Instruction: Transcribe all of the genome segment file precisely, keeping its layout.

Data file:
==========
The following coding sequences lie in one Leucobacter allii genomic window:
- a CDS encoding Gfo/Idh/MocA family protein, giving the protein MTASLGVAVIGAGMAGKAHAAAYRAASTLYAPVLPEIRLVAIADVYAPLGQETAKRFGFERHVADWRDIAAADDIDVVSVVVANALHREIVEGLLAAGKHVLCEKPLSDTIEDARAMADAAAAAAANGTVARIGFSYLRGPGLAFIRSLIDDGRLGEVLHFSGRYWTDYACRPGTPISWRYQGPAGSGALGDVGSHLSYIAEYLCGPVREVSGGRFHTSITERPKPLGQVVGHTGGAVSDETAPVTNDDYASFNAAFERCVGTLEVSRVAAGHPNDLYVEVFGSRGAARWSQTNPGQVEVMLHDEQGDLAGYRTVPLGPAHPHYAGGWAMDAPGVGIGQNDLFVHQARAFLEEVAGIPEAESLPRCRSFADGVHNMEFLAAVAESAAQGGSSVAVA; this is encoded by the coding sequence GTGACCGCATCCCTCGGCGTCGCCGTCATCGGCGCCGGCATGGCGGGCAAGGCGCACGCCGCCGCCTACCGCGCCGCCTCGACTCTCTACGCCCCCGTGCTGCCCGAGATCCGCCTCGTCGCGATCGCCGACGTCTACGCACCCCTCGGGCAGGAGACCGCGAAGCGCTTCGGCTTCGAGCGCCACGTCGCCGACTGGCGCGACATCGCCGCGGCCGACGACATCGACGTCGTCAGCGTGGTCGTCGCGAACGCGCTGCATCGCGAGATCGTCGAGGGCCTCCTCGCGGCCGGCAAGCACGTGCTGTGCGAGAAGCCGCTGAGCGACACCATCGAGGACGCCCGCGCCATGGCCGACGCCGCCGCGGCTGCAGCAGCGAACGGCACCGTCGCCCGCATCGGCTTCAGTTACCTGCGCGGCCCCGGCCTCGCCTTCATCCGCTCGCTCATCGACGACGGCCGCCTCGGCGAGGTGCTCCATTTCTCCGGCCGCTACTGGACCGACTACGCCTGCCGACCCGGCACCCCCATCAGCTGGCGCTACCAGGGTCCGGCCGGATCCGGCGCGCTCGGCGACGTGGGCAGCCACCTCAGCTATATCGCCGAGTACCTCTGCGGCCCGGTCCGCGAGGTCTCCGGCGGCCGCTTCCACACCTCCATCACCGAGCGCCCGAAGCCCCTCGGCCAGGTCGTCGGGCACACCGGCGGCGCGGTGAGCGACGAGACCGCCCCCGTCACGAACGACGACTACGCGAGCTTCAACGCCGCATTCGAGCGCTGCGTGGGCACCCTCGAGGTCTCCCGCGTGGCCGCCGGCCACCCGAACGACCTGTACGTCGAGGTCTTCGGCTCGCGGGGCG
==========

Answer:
The following coding sequences lie in one Leucobacter allii genomic window:
- a CDS encoding Gfo/Idh/MocA family protein, giving the protein MTASLGVAVIGAGMAGKAHAAAYRAASTLYAPVLPEIRLVAIADVYAPLGQETAKRFGFERHVADWRDIAAADDIDVVSVVVANALHREIVEGLLAAGKHVLCEKPLSDTIEDARAMADAAAAAAANGTVARIGFSYLRGPGLAFIRSLIDDGRLGEVLHFSGRYWTDYACRPGTPISWRYQGPAGSGALGDVGSHLSYIAEYLCGPVREVSGGRFHTSITERPKPLGQVVGHTGGAVSDETAPVTNDDYASFNAAFERCVGTLEVSRVAAGHPNDLYVEVFGSRGAARWSQTNPGQVEVMLHDEQGDLAGYRTVPLGPAHPHYAGGWAMDAPGVGIGQNDLFVHQARAFLEEVAGIPEAESLPRCRSFADGVHNMEFLAAVAESAAQGGSSVAVA; this is encoded by the coding sequence GTGACCGCATCCCTCGGCGTCGCCGTCATCGGCGCCGGCATGGCGGGCAAGGCGCACGCCGCCGCCTACCGCGCCGCCTCGACTCTCTACGCCCCCGTGCTGCCCGAGATCCGCCTCGTCGCGATCGCCGACGTCTACGCACCCCTCGGGCAGGAGACCGCGAAGCGCTTCGGCTTCGAGCGCCACGTCGCCGACTGGCGCGACATCGCCGCGGCCGACGACATCGACGTCGTCAGCGTGGTCGTCGCGAACGCGCTGCATCGCGAGATCGTCGAGGGCCTCCTCGCGGCCGGCAAGCACGTGCTGTGCGAGAAGCCGCTGAGCGACACCATCGAGGACGCCCGCGCCATGGCCGACGCCGCCGCGGCTGCAGCAGCGAACGGCACCGTCGCCCGCATCGGCTTCAGTTACCTGCGCGGCCCCGGCCTCGCCTTCATCCGCTCGCTCATCGACGACGGCCGCCTCGGCGAGGTGCTCCATTTCTCCGGCCGCTACTGGACCGACTACGCCTGCCGACCCGGCACCCCCATCAGCTGGCGCTACCAGGGTCCGGCCGGATCCGGCGCGCTCGGCGACGTGGGCAGCCACCTCAGCTATATCGCCGAGTACCTCTGCGGCCCGGTCCGCGAGGTCTCCGGCGGCCGCTTCCACACCTCCATCACCGAGCGCCCGAAGCCCCTCGGCCAGGTCGTCGGGCACACCGGCGGCGCGGTGAGCGACGAGACCGCCCCCGTCACGAACGACGACTACGCGAGCTTCAACGCCGCATTCGAGCGCTGCGTGGGCACCCTCGAGGTCTCCCGCGTGGCCGCCGGCCACCCGAACGACCTGTACGTCGAGGTCTTCGGCTCGCGGGGCG